Board OKs funding for Dickinson senior centers

IRON MOUNTAIN — Funding for senior citizen centers in Dickinson County will mostly stay the same under a millage distribution plan approved Monday by the county board.

A county-wide levy of 0.4 mills, or 40 cents per $1,000 of taxable value, will generate nearly $400,000 for senior programs in 2018. Of that, about $249,000 will go to the Dickinson-Iron Community Services Agency, with $127,290 remaining for the respective centers once other obligations are met.

Only the Norway Senior Center — which broke away from DICSA’s noon meal program in 2016 — will see a slight cut. Norway’s planned allocation for 2018 is $34,794, down from $36,241 this year. The Norway center declined an invitation to be represented at an October meeting to discuss the distributions, said Sandra Essendrup, DICSA executive director.

Allocations for other centers will stay the same, as follows:

— Crystal Lake Senior Center, Iron Mountain, $39,144.

— Breen Senior Center, Kingsford, $23,400.

— Sagola Senior Center, $23,400.

— Felch Senior Center, $6,552.

DICSA’s share is up by $9,385 to cover increased operating expenses for home-delivered meals, in-home services, adult day care and other programs. The agency had a big increase in home-delivered meals this year — up about 21,000 — while the number of meals served at congregate sites has declined, Essendrup said.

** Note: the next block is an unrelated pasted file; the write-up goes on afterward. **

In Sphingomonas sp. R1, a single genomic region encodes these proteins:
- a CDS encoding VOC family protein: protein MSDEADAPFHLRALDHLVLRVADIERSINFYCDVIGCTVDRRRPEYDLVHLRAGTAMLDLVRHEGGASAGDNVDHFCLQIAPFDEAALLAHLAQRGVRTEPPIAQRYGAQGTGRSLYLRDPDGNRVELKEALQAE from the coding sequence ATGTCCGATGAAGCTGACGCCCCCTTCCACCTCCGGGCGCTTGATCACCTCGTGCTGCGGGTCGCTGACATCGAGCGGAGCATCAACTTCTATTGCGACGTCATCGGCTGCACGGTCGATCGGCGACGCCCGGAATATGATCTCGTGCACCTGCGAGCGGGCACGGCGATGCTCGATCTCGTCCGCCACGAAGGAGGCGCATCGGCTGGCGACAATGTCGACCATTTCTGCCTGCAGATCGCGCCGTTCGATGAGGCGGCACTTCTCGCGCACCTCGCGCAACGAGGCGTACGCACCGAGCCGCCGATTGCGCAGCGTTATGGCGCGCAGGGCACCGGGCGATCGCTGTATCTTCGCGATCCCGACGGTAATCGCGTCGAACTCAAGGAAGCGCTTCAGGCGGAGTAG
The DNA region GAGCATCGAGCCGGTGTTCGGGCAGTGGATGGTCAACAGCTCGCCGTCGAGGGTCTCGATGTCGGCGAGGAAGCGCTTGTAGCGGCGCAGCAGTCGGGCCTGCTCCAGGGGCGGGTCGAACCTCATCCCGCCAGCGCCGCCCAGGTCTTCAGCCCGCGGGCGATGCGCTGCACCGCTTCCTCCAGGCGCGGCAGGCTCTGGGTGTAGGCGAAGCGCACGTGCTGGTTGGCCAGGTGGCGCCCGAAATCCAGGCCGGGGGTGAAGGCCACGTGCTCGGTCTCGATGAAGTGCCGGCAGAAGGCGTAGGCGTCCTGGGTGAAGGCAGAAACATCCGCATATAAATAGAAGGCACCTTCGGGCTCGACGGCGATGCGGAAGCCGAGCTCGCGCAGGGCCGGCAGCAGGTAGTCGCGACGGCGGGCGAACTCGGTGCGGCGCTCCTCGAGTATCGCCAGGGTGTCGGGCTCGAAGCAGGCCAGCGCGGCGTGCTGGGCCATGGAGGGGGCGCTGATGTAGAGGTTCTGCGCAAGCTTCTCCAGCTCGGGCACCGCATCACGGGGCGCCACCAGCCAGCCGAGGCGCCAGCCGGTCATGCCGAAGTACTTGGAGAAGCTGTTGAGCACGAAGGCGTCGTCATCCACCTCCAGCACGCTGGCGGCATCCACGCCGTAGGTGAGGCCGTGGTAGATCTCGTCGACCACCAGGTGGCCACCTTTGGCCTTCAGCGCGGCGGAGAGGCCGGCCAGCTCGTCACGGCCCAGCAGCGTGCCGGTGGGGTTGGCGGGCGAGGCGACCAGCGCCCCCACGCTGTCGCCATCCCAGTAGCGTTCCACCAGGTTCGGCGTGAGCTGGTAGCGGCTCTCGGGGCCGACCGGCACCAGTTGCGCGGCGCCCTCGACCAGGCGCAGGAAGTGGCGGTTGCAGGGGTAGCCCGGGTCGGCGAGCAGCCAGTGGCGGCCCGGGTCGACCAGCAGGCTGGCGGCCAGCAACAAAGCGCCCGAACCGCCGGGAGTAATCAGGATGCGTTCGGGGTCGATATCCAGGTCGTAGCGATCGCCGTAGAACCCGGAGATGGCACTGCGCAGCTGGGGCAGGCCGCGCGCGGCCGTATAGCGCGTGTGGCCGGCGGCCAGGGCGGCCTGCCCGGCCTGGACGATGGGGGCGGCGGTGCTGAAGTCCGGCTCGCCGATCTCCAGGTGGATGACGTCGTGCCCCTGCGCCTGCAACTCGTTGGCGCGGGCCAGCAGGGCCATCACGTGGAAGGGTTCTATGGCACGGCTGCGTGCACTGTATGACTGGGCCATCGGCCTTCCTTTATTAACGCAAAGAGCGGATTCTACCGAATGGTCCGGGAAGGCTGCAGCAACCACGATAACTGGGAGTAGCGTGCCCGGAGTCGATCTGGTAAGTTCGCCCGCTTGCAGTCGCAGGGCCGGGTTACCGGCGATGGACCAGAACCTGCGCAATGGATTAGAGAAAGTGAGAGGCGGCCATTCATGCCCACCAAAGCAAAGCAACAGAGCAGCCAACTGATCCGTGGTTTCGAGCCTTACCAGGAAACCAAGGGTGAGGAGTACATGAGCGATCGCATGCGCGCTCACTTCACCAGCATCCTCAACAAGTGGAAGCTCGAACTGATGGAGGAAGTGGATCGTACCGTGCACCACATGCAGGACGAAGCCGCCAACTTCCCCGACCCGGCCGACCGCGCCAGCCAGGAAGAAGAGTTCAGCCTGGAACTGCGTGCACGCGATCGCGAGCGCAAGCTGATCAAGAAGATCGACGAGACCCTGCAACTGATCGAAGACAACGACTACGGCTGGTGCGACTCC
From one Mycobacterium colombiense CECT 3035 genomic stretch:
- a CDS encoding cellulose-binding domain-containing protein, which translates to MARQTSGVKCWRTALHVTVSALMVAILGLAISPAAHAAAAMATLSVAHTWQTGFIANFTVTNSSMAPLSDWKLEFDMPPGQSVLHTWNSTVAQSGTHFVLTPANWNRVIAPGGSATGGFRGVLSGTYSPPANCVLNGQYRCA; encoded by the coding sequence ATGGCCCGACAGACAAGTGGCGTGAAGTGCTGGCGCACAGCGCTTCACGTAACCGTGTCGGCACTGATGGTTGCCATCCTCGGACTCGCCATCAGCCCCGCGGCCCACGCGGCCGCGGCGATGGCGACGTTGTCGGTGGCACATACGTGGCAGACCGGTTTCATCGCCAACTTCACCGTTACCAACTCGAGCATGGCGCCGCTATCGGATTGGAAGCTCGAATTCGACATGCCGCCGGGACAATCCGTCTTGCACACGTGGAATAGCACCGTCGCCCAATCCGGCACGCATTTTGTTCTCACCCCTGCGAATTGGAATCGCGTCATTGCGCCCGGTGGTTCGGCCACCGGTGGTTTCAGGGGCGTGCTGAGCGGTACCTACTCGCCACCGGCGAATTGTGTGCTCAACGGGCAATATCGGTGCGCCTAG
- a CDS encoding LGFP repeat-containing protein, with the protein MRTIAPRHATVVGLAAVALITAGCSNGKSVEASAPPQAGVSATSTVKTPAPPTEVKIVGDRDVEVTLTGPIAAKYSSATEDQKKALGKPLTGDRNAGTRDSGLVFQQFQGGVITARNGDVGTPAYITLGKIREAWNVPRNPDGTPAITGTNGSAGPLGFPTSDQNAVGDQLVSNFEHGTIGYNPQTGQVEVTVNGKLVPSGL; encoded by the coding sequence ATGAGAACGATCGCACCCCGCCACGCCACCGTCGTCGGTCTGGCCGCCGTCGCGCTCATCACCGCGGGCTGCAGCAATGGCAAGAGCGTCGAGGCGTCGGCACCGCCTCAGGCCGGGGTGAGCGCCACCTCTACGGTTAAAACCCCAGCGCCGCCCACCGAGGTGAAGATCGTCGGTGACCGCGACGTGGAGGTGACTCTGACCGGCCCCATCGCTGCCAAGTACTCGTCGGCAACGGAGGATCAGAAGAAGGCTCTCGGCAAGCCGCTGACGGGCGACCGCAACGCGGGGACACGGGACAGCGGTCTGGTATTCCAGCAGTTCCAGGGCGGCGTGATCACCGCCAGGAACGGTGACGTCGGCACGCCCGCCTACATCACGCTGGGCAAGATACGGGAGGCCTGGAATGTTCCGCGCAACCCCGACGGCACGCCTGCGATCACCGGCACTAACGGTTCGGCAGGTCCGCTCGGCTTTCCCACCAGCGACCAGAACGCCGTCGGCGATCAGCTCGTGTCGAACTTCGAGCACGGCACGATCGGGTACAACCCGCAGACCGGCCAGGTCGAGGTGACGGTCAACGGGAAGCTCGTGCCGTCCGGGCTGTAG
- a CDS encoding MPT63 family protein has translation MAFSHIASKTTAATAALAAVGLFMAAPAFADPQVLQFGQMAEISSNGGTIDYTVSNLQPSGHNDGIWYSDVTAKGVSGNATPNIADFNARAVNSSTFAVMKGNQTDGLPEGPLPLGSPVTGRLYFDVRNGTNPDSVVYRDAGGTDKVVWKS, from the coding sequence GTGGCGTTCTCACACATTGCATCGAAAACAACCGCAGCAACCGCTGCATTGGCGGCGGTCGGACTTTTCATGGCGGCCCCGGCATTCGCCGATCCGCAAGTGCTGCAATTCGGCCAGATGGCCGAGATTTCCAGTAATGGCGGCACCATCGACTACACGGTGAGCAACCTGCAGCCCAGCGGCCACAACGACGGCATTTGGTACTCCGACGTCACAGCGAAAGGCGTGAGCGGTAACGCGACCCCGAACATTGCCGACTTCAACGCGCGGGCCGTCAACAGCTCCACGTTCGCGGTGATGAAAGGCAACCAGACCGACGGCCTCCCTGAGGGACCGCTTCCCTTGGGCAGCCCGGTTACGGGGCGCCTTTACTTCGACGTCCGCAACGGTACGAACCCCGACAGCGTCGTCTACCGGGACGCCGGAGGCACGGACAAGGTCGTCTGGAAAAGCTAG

If the trend towards home-delivered meals continues, DICSA may have to start a waiting list, something it has so far avoided, she added.

“A lot of people depend on these services,” Commissioner Joe Stevens said.

The county captures an administrative fee of $11,970, or 3 percent, from the senior millage levy. Additional funds will be needed for repayments ordered as a result of Michigan Tax Tribunal appeals and settlements.

In other action Monday, the county board:

— Received meeting minutes from the DICSA Governing Board indicating Essendrup has resigned as executive director, effective Dec. 29.

— Received a report from Equalization Director Sid Bray on the impact of Michigan Tax Tribunal appeals on county revenues. Verso Corp.’s recent settlement with Breitung Township represents a loss of $107,180 in 2017 to the county budget. Commissioner John Degenaer Jr. called the reduced valuation for the Verso mill in Quinnesec “outrageous.” Stevens said he wants Verso “to be in our backyard” but finds it disheartening the mill now has a taxable value of just $11 million. The taxable value of the mill is dropping by $17 million — or 61 percent — under the new agreement.

— In a 4-1 vote, approved a request from Judge Christopher Ninomiya to post and fill a full-time district court senior clerk vacancy. Degenaer voted no, saying the county lacks money for the position and should refrain from micro-managing court staffing. Ninomiya said the position is required by statute. He noted that earlier this year he voluntarily reduced a full-time vacancy in the court to a half-time position. Board Chairman Henry Wender pointed to court positions as “revenue-makers for the county” because they are needed to collect fines and fees. Other commissioners speculated if someone is promoted to the position, the resulting vacancy could go unfilled.

— Heard Stevens compliment Dickinson County Healthcare System and volunteers for serving more than 600 free meals on Thanksgiving Day.

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